Canines versus Felines: How to Avoid Guerilla Warfare
February 26, 2013 · Print This Article
Where there is smoke, there is fire ladies and gentlemen. The old saying “fighting like cats and dogs” didn’t just show up out of nowhere. Although the saying may be tired, it definitely isn’t out of date. Dog versus cat. Cat versus dog. It’s the ultimate arch nemesis relationship even rivaling that of North and South Korea. If you happen to be the owner of a dog and the slave to a cat at the same time, it might seem like World War III is going to break out in your home at any minute.
What makes their rivalry so dramatic is the fact that they have completely different war tactics. Dogs tend to use the “economy of force” tactic. In other words, they know that they are bigger, stronger, and faster than their opponent and have no problem firing at will and charging the enemy. Cats on the other hand, play a little different. Being at war with a cat is like being dumped off in the middle of Vietnam; you could be attacked at any moment, from any angle. Cats make use of terrain and barriers as a defense tactic and then ambush the enemy when they least expect it.
In order to not be taken hostage in such a situation, you can’t play the neutral card and turn a blind eye. You need to actively engage yourself in the battle. Reprimand unwarranted attacks and even work towards preventing them from happening.
Prepare Yourself for Battle
So how do you prevent attacks from happening when warfare is innate to them? The first thing you need to assess is what exactly they are at war over. Are they disputing the dispersal of territory and vital resources? What about the allocation of finer goods such as bones and other treats? Or could they possibly be at war because they simply cannot stand the fact that the other exists in the same relative area? They obviously feel a sense of superiority over one another so it must be something.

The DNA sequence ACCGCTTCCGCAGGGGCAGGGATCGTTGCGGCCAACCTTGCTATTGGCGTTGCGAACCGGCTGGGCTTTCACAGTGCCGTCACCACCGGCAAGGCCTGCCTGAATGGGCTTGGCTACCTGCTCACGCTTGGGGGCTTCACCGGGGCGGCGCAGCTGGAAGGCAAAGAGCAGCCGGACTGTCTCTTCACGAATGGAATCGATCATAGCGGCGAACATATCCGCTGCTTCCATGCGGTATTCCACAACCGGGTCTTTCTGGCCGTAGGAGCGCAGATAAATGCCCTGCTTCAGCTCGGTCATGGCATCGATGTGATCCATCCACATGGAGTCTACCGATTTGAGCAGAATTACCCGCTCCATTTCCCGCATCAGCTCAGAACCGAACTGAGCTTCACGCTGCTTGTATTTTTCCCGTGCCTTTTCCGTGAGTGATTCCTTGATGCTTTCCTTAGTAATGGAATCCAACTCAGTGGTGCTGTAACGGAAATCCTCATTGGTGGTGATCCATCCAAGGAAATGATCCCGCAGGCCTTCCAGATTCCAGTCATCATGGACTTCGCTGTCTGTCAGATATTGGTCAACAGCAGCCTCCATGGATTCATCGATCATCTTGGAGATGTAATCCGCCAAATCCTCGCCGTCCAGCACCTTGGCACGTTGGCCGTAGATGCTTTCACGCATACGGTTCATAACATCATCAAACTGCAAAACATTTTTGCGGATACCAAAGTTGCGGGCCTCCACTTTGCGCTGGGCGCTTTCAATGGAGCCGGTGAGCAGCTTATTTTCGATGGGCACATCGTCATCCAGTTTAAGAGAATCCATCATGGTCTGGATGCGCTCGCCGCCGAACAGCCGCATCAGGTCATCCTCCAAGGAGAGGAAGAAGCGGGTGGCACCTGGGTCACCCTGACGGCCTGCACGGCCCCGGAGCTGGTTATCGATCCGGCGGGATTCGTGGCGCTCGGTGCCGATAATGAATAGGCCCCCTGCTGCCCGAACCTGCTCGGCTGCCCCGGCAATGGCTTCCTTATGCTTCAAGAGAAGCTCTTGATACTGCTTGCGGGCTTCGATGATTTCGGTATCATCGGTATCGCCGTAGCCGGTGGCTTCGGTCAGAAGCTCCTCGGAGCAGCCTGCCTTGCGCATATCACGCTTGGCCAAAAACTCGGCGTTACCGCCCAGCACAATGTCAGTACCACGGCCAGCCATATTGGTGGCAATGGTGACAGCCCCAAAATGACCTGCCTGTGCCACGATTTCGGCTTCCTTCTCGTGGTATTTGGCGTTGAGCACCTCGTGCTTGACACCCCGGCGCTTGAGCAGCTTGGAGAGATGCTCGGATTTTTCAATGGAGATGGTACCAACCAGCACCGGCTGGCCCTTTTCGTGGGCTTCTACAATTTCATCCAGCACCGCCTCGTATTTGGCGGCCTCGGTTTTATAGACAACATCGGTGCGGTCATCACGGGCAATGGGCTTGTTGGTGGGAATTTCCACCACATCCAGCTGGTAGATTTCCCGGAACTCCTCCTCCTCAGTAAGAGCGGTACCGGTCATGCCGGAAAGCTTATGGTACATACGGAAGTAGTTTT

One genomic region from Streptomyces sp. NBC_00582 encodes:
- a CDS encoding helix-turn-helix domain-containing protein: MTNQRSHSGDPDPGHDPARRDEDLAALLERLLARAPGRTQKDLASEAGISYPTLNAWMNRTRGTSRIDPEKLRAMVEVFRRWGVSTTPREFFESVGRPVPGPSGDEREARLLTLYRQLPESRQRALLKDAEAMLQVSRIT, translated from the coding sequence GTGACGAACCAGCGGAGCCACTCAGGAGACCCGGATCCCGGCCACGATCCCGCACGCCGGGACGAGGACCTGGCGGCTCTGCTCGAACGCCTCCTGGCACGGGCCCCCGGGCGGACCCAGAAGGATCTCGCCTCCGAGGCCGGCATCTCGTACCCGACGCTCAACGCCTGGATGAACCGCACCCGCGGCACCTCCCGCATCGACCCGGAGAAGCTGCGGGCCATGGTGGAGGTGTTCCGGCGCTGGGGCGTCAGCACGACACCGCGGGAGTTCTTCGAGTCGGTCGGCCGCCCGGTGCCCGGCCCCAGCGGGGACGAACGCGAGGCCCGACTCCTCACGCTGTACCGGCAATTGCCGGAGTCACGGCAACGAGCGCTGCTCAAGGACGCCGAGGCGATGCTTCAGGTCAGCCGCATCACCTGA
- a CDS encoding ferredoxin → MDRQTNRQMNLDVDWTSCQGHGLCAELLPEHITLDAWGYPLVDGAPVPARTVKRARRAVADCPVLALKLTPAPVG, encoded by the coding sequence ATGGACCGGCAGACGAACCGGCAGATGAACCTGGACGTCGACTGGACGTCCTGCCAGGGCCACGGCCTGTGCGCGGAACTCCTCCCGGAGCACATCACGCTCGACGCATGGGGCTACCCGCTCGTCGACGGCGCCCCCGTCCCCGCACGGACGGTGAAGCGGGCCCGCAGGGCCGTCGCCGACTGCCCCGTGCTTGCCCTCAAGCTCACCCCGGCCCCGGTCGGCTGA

Identify who the offense and defense are. Some dogs have an extremely strong predatory instinct. When a cat is fearful and runs, the dog’s instinct is triggered and he can’t help but chase the cat. Dogs chasing cats is probably the biggest issue to resolve when it comes to cats getting along. On the other hand, some cats tend to lash out at dogs because they are fearful or simply want to assert the dominance within the household.
Once you identify what the source of contention and the main offender, you will be able to begin to mediate and remedy the situation. If it is territory that they are disputing, it’s possible that they just need more space. Install a dog door so they can come and go when they please. Make sure that your cat has plenty of areas to retreat to that your dog isn’t able to access. Block off an area or encourage your cat to move to higher ground by placing bedding or treats at a higher location where they are able to nap. If food resources and treats are the issue, always feed them separately. If your cat is free-fed, make sure you place the food where he can access it but the dog can’t.
When you have established that territory and resources are no longer issues, most of the contention should be resolved. If this isn’t the case, it’s possible that your pets are fighting simply out of instinct. At this point you need to step in and do some obedience training. Teach the “leave it” command and enforce it when used. Obedience training generally works best with dogs as cats are free agents and will do as they please. That being said, you are welcome to pick your own battles.
Reprimand negative behavior but don’t favor one over the other. It’s easiest to take sides with your cat but remember the goal is to get your pets to coexist without constantly planning the other’s demise. If kitty decides to launch an unwarranted attack, don’t coddle him and reinforce his negative behavior.
The reality of the situation is that dogs and cats are very different species with their own traits and instincts. They may never become best friends but you can work towards creating a sense of harmony between them.
Ron Rutherford is a writer with a passion for nature and a soft spot for Thai food. He currently freelances for havahartwireless.com, which specializes in progressive and humane wireless dog fences.
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